While colorectal cancer is more prevalent among adults over 45, it can still affect anyone — which is why it’s important to understand the risk factors and be proactive in prevention. Although any type of cancer, including colorectal cancer, cannot be prevented entirely, learning about the risk factors and the lifestyle changes you can make is vital to your health.
What Increases the Chances of Colorectal Cancer?
Several risk factors can increase the chances of an individual in getting colorectal cancer — some are controllable, and some are not.
Controllable Risk Factors
Making changes to the following habits can reduce your risk:
- Poor Diet – Reduce consumption of red meats and add more fruits, vegetables, and grains that are high in fiber to your diet.
- Obesity – Exercising and making healthier food choices can help you achieve a healthy weight.
- Sedentary lifestyle – Lack of activity and exercise increases the risk of colorectal cancer. Find ways to exercise daily — even if it means going for a walk each day.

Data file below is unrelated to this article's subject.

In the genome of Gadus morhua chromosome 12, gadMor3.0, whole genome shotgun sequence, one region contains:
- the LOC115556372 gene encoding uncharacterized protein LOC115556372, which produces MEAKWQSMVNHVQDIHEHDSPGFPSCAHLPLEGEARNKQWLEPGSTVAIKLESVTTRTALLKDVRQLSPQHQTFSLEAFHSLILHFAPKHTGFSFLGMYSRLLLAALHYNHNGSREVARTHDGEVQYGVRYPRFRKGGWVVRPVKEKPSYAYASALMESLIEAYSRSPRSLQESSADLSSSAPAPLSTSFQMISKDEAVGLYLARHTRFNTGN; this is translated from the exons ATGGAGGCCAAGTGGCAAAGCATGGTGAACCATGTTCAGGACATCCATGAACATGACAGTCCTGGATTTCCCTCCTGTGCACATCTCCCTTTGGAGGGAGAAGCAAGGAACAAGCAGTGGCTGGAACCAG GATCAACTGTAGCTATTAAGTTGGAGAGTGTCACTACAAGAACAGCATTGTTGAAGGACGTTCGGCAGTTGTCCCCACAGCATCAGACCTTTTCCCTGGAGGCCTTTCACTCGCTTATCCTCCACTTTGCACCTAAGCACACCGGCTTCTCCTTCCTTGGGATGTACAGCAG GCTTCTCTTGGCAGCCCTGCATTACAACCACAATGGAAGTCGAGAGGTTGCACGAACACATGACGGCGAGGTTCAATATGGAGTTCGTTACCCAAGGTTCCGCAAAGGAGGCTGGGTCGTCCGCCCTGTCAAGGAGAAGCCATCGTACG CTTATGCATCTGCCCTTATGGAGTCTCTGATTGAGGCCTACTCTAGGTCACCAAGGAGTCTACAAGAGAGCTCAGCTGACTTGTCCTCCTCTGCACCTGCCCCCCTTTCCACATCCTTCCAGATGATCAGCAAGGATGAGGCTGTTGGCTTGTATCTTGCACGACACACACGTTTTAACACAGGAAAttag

- Smoking – Quitting can significantly reduce your risk of colorectal cancer as well as many other types of cancers and health problems.
Uncontrollable Risk Factors
The following risk factors cannot be changed:
- Age – It’s possible to get colorectal cancer at a younger age, but it’s more common among adults over 45.
- Inflammatory bowel disease (IBD) – The longer you’ve had it, the higher the chances.
- History of colorectal polyps.
- History of colorectal cancer – If you’ve previously been diagnosed with colorectal cancer, this increases the risk of developing new cancers in other parts of the colon or rectum — even if the cancer was removed.
- Certain inherited gene mutations such as Lynch syndrome and Familial adenomatous polyposis.
Symptoms of Colorectal Cancer
The term “colorectal” defines cancer in the colon and rectal area. Due to their similarities, it is usually referred to as colorectal cancer. Both colon cancer and rectal cancer may share these same symptoms:
- Pain, cramps, or bloating in the abdominal area
- Rectal bleeding
- Blood in stools
- Change in stool consistency (loose or watery stool)
- Difficulty in completely emptying the bowels
Early detection can save lives — and one of the best ways to prevent colorectal cancer is to get regular screenings and checkups. At Pleasant Valley Hospital, we aim to keep our community educated and informed about cancer prevention and the treatment options available.